Moralizers of science

Morality is about making hard choices.  Moralizing is about striking grand gestures in the hope of applause.  Fighting Nazis gun in hand was a courageous moral stand.  Constantly bringing up the Holocaust and shouting “never again” is a hollow moralizing pose.

Increasingly, science is being coopted by moralizers.  Some of the latter are scientists themselves; others, mere hangers on.  In either case, findings are no longer presented for public reflection.  There must be a moral to the story, and it must be hammered in by those who know best, just in case we miss the point.

Because most scientists work in universities, the moral to the story usually reflects the folk beliefs of academia.  These include a rather mindless egalitarianism, of the kind that made a taboo of Larry Summers’ differentiation between men and women.  They also include an inexhaustible appetite for nonsense concerning global warming.  Most puzzlingly for people esconced in comfortable tenured positions, scientific moralizers loathe the American way of life:  the free market, prosperity, the multiplicity of individual choices that is our way of life.

I observe, briefly, that all this flies in the face of Hume’s demonstration that one cant get to an “ought” from an “is.”  Science describes the world.  It deals in what is.  The leap to what ought to be is the temptation of intellectuals, but the bane of science.

No matter.  Here (via Instapundit) is an example of scientific moral posturing at its most bizarre.  The reported findings are modest enough.  A study of Oceanic canoe designs shows that functional features change more slowly than decorative features.  Because functionality influences survival, Stanford University scientists claim that “cultural traits affecting survival evolve at a different rate than other cultural attributes.”

So, cultural objects that affect life and limb are tinkered with more carefully than those which merely look pretty.  This would appear to be a truism, but the report, in a rather indirect way, proceeds to a larger claim:  that natural selection plays a part in cultural decisions.  I have never doubted this, but the evidence here seems a bit meager to justify the assertion.

We are talking about 96 functional and 38 decorative canoe features of 11 island cultures.  How far can one stretch these numbers?

Pretty far, it turns out.  Nina Jablonski, of Pennsylvania State University’s Anthropology Department, thinks the whole thing is  “revolutionary” and “one of the most significant papers to be written in anthropology in the last 20 years.”  Why so?  Unclear.  We must take it on faith that Jablonksi knows revolutionary and significant when she sees it.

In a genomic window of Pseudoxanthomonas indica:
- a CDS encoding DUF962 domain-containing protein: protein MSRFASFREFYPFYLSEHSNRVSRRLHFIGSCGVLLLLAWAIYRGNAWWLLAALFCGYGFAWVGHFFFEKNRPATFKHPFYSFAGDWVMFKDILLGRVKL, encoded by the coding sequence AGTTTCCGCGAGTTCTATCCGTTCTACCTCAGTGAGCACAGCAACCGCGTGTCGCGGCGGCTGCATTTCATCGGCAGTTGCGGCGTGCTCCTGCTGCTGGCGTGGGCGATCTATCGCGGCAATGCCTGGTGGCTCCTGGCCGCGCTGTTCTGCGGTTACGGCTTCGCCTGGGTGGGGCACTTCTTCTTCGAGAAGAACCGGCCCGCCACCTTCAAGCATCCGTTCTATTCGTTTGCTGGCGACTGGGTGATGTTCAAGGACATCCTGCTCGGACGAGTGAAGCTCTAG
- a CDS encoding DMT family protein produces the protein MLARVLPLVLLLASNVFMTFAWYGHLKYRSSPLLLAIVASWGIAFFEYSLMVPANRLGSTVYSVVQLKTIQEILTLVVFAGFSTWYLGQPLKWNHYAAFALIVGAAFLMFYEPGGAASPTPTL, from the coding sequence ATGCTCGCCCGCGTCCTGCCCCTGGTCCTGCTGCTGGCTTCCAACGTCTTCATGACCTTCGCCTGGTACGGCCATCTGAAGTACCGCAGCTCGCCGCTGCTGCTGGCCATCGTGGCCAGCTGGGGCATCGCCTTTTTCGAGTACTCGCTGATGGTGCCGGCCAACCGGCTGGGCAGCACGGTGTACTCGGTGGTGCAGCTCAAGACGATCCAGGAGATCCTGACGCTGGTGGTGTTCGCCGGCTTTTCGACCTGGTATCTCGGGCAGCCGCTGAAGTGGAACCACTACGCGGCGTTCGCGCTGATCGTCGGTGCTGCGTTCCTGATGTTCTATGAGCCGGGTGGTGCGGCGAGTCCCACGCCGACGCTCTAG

Enter the moralizers.  On the basis of what Stanford University has learned about outrigger canoe designs, our entire way of life, it now turns out, must come to an immediate end.  Consider the language below, and try to discern science in any part of what is said:

Authors of the study said their results speak directly to urgent social and environmental problems. “People studying climate change, population growth, poverty, racism and the threat of plagues all know what the problems are and what we should be doing to solve them,” said Paul Ehrlich, the Bing Professor of Population Studies at Stanford.

Ehrlich, author of The Population Bomb and other books on dilemmas facing contemporary human society, said he does not understand why more effort is not going into urgently needed solutions. “What we don’t know, and need to learn, is how cultures change and how we can ethically influence that process,” he said.

Deborah S. Rogers, a research fellow at Stanford, said their findings demonstrate that “some cultural choices work while others clearly do not.”

“Unfortunately, people have learned how to avoid natural selection in the short term through unsustainable approaches such as inequity and excess consumption. But this is not going to work in the long term,” she said. “We need to begin aligning our culture with the powerful forces of nature and natural selection instead of against them.”

Examples of cultural approaches that are putting humans at risk include “everything from the economic incentives, industrial technologies and growth mentality that cause climate change, pollution and loss of biodiversity, to the religious polarization and political ideologies that generate devastating conflict around the globe,” Rogers said. “If the leadership necessary to undertake critically needed cultural evolution in these areas can’t be found, our civilization may find itself weeded out by natural selection, just like a bad canoe design.”

Neither Ehrlich or Rogers are scientists of any kind.  Ehrlich is the most egregiously and continuously wrong “expert” in the history of the breed — any who doubt this, please consult The Skeptical Environmentalist.  Yet they are allowed to pontificate for nearly half the length of an article purporting to reveal scientific findings.

I return to the distinction between morality and moralizing.  Do Ehrlich and Rogers opt out of “economic incentives, industrial technologies, and growth mentality” to the extent that, say, they never fly an airplane or ride in a car — or brush their teeth or use deodorant — or accept money from a university rich in government grants?  If they have made these hard choices, they are true moralists, however wrongheaded.

If they are only spouting words, then they have heaped contempt on science and disgrace on themselves, in return for the praise of a few like-minded professors.

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